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Accueil | Les fables | Le Lièvre et la Tortue
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Le Lièvre et la Tortue
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Le Lièvre et la Tortue

Rien ne sert de courir; il faut partir à point.
Le Lièvre et la Tortue en sont un témoignage.
"Gageons, dit celle-ci, que vous n’atteindrez point
Sitôt que moi ce but. — Sitôt? Êtes-vous sage?
Repartit l’animal léger:
Ma commère, il vous faut purger
Avec quatre grains d’ellébore.
— Sage ou non, je parie encore."
Ainsi fut fait; et de tous deux
On mit près du but les enjeux:
Savoir quoi, ce n’est pas l’affaire,
Ni de quel juge l’on convint.
Notre Lièvre n’avait que quatre pas à faire,
J’entends de ceux qu’il fait lorsque, prêt d’être atteint,
Il s’éloigne des chiens, les renvoie aux calendes,
Et leur fait arpenter les landes.
Ayant, dis-je, du temps de reste pour brouter,
Pour dormir, et pour écouter
D’où vient le vent, il laisse la Tortue
Aller son train de sénateur.

Elle part, elle l’évertue,
Elle se hâte avec lenteur.
Lui cependant méprise une telle victoire,
Tient la gageure à peu de gloire,
Croit qu’il y va de son honneur
De partir tard. Il broute, il se repose,
Il s’amuse à toute autre chose
Qu’à la gageure. À la fin, quand il vit
Que l’autre touchait presqu’au bout de la carrière,
Il partit comme un trait; mais les élans qu’il fit
Furent vains: la Tortue arriva la première.
"Eh bien! lui cria-t-elle, avais-je pas raison?
De quoi vous sert votre vitesse?
Moi, l’emporter! et que serait-ce
Si vous portiez une maison?"

The Hare and the Tortoise

Rushing is useless; one has to leave on time. To such
Truth witness is given by the Tortoise and the Hare.
"Let’s make a bet," the former once said, "that you won’t touch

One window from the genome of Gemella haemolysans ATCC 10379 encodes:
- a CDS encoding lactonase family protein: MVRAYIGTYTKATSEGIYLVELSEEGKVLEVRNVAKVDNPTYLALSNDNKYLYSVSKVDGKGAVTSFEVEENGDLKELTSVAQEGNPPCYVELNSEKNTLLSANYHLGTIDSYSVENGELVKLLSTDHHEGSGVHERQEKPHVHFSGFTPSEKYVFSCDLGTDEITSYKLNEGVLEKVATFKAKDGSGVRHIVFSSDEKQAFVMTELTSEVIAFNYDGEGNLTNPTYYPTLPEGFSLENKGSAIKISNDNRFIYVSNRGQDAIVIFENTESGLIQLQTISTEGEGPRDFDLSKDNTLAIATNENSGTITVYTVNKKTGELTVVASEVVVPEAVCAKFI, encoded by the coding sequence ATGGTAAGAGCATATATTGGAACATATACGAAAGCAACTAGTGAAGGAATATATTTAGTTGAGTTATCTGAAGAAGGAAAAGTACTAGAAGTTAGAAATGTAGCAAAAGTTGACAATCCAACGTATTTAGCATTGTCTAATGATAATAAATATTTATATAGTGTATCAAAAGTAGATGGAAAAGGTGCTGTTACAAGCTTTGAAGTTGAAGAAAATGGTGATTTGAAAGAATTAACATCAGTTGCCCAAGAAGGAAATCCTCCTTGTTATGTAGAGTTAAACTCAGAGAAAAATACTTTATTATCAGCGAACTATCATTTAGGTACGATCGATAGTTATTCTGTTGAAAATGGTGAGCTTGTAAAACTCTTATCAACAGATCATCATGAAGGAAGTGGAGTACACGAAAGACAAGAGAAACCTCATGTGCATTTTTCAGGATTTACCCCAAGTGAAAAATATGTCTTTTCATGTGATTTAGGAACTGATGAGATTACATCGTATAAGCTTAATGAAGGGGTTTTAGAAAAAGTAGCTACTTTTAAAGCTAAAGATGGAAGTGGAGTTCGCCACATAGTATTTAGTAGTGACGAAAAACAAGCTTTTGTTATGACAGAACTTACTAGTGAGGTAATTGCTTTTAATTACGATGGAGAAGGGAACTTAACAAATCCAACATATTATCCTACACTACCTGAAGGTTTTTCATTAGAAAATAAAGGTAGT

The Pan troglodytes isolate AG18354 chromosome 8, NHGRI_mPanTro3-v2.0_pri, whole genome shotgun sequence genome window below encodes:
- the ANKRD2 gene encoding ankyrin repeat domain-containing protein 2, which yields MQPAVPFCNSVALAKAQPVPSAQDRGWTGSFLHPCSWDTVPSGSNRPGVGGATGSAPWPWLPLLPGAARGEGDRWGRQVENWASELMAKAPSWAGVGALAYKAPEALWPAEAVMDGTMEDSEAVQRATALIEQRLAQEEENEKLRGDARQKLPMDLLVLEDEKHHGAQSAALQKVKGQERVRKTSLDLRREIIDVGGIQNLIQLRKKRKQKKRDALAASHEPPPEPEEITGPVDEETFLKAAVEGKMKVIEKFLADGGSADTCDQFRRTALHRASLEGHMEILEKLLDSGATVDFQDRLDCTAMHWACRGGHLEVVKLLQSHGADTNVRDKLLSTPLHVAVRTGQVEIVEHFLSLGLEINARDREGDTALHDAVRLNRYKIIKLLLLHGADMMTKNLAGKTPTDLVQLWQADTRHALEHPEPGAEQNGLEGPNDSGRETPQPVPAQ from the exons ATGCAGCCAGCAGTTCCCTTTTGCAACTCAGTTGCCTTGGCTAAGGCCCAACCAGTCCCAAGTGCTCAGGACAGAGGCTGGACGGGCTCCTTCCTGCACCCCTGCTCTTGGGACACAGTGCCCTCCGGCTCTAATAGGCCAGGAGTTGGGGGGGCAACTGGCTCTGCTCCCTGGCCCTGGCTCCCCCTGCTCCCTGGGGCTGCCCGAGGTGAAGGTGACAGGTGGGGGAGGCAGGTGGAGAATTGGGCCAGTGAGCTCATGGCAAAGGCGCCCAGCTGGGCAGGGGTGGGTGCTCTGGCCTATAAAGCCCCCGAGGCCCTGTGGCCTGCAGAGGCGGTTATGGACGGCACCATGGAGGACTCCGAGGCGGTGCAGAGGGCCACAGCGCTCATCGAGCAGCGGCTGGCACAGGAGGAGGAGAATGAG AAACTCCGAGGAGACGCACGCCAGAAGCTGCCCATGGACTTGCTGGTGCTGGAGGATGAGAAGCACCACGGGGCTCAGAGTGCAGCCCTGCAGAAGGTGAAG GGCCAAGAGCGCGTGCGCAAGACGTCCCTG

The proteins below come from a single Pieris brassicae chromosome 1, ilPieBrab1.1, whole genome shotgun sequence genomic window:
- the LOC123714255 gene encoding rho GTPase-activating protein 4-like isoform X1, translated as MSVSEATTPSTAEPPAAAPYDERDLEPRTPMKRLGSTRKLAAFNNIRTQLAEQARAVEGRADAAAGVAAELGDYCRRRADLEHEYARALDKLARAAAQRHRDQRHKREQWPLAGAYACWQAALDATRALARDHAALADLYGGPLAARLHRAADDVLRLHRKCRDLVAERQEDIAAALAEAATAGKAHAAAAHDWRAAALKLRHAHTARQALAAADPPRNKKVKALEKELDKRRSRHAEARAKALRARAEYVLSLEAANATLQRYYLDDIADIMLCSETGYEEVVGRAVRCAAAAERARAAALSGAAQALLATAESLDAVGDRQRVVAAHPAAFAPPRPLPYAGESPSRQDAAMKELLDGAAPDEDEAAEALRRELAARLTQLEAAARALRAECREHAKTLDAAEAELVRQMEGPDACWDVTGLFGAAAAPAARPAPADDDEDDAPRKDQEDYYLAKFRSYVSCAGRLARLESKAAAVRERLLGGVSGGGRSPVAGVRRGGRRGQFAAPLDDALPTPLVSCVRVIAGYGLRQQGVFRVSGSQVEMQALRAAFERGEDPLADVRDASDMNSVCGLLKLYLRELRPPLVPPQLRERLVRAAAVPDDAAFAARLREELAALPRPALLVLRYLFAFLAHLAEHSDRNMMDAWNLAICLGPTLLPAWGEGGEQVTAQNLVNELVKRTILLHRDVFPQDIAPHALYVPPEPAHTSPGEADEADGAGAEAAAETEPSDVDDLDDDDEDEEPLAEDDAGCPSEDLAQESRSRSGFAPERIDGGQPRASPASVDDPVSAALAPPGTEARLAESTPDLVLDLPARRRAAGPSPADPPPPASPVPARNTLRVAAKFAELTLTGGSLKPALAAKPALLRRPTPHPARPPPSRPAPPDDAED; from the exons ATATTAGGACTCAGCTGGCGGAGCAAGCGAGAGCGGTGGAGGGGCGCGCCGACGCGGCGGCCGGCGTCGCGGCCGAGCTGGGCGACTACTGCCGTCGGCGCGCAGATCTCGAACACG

That line as soon as I." "As soon? Are you all there,
Neighbor?" said the rapid beast.
"You need a purge: four grains at least
Of hellebore, you’re now so far gone."
"All there or not, the bet’s still on."
So it was done; the wagers of the two
Were placed at the finish, in view.
It doesn’t matter what was down at stake,
Nor who was the judge that they got.
Our Hare had, at most, four steps or so to take.
I mean the kind he takes when, on the verge of being caught,
He outruns dogs sent to the calends for their pains,
Making them run all over the plains.
Having, I say, time to spare, sleep, browse around,
Listen to where the wind was bound,
He let the Tortoise leave the starting place
In stately steps, wide-spaced.

Straining, she commenced the race:
Going slow was how she made haste.
He, meanwhile, thought such a win derogatory,
Judged the bet to be devoid of glory,
Believed his honor was all based
On leaving late. He browsed, lolled like a king,
Amused himself with everything
But the bet. When at last he took a look,
Saw that she’d almost arrived at the end of the course,
He shot off like a bolt. But all of the leaps he took
Were in vain; the Tortoise was first perforce.
"Well, now!" she cried out to him. "Was I wrong?
What good is all your speed to you?
The winner is me! And how would you do
If you also carried a house along?"

 

 


English translations reprinted from The Complete Fables of Jean de la Fontaine
by Norman B. Spector, with permission from the Northwestern University Press;
La Fontaine et La Cuisine, Chicago/Northern Illinois Chapter of the American Association of Teachers of French
with the Assistance of the Multimedia Learning Center, Northwestern University